In the past, a small legal battle ensued for the rights to answer letters sent to Sherlock Holmes, addressed to the fictive address of 211b Baker Street. For some time now, the “221b Baker Street” sign has been the property of the Sherlock Holmes Museum, found at 239 Baker Street.
“WE met next day as he had arranged, and inspected the rooms at No. 221b, Baker Street, of which he had spoken at our meeting. They consisted of a couple of comfortable bed-rooms and a single large airy sitting-room, cheerfully furnished, and illuminated by two broad windows. So desirable in every way were the apartments, and so moderate did the terms seem when divided between us, that the bargain was concluded upon the spot, and we at once entered into possession. That very evening I moved my things round from the hotel, and on the following morning Sherlock Holmes followed me with several boxes and portmanteaus. For a day or two we were busily employed in unpacking and laying out our property to the best advantage. That done, we gradually began to settle down and to accommodate ourselves to our new surroundings” (…).
“He threw the paper across to me and I glanced at the place indicated. It was the first announcement in the ‘Found’ column. ‘In Brixton Road, this morning,’ it ran, ‘a plain gold wedding ring, found in the roadway between the ‘White Hart’ Tavern and Holland Grove. Apply Dr. Watson, 221b, Baker Street, between eight and nine this evening.”
The address and brief description of Sherlock Holmes’ famous home and office made its first appearance on the first couple of pages of Sir Arthur Conan Doyle’s first Sherlock Holmes short, A Study in Scarlet.
However, when he penned these lines in 1886, this address didn’t even exist. The highest street address in Baker Street was 100 at the time, according to London (Amazing and Extraordinary Facts). Then, when Baker Street eventually expanded and the 221 address became available in 1932, Baker Street 219-229 was occupied by Abbey National.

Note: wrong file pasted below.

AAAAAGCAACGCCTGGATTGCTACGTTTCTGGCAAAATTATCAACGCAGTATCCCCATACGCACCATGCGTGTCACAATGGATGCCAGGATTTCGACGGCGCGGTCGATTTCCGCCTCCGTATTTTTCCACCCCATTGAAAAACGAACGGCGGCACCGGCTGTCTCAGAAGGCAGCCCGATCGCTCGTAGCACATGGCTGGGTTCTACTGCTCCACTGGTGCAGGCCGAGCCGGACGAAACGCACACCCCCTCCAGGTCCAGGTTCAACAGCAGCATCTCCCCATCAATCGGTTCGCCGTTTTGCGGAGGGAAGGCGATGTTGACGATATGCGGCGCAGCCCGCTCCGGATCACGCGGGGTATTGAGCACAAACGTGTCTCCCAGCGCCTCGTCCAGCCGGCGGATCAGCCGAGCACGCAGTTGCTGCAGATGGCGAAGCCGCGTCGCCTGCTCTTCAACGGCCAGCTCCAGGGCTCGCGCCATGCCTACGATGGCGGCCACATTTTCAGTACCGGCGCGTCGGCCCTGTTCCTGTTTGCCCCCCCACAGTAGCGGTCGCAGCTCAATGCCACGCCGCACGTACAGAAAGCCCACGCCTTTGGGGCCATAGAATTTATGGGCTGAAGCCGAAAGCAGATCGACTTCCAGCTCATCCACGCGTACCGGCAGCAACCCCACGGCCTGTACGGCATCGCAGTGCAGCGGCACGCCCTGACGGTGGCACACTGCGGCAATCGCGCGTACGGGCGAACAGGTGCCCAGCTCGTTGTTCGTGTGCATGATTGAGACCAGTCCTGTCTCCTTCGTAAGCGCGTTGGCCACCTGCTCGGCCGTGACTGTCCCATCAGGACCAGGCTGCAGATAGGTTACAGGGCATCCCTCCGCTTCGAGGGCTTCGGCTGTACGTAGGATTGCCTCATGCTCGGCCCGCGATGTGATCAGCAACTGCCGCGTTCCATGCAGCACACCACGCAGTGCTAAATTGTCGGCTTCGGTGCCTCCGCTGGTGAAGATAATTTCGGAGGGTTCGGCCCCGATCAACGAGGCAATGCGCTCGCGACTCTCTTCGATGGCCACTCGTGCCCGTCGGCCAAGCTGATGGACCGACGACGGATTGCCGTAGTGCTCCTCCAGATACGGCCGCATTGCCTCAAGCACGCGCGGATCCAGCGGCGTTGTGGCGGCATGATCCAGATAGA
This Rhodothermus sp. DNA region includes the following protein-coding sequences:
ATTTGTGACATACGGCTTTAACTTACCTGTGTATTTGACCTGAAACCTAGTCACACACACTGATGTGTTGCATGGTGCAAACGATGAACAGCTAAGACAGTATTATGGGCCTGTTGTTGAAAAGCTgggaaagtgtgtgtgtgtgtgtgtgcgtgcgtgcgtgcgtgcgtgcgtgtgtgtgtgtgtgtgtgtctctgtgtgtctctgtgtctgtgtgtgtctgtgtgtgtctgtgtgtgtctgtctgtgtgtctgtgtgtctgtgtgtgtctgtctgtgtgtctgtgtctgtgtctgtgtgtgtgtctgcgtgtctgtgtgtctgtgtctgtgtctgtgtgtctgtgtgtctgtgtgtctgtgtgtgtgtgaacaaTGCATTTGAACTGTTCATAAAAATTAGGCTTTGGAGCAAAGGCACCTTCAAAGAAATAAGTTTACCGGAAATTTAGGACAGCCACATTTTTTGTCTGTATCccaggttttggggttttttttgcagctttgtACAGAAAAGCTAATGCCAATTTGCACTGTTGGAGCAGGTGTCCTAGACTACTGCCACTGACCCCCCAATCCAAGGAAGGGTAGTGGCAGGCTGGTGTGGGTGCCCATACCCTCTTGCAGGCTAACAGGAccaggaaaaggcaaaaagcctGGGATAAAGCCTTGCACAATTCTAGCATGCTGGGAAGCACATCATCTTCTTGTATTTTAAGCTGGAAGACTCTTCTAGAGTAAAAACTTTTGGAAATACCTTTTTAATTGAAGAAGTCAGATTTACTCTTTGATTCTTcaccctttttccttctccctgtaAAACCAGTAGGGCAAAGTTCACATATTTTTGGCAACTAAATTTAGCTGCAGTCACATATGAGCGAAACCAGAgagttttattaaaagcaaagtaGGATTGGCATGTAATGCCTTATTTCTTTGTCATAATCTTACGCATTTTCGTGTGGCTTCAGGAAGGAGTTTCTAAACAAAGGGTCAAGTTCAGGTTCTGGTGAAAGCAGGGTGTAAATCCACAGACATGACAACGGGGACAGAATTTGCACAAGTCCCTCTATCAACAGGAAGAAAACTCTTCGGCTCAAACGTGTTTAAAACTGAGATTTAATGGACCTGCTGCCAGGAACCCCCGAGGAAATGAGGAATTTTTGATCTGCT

This bank supposedly had a full-time employee whose job was to answer fan mail addressed to 221b Baker Street. Furthermore, the bank had the following plaque on its wall, marking the famous address:
In 1990, however, things got complicated when the Sherlock Holmes Museum (found at 239 Baker Street) decided to create its own “official 221b Baker Street” plaque. According to Wikipedia, this started a 15-year old legal dispute between Abbey National and the Sherlock Holmes Museum.
The bank, claiming that responding to mail has become part of the firm’s identity, didn’t want to let go of this tradition. They claimed that the Sherlock Holmes Museum was motivated by potential financial gains only, and that the museum planned to distribute promotional material when responding to letters.
The mailmen supported Abbey National, and continued to deliver the letters to the bank. However, since the closure of Abbey National in 2005, the Sherlock Holmes Museum has taken over the “duty” of responding to fan mail.
In closing, it must be mentioned that this legendary fictive address has appeared as an easter egg in various movies and TV shows. For instance, in several episodes of House M.D., Dr. Gregory House is shown at home and his apartment number is 221B, a tribute to Sherlock Holmes famous London address.
Photo: gailf548 / flickr.com | Ralf Roletschek / Wikipedia
Join our Facebook community to stay up to date with our most recent articles.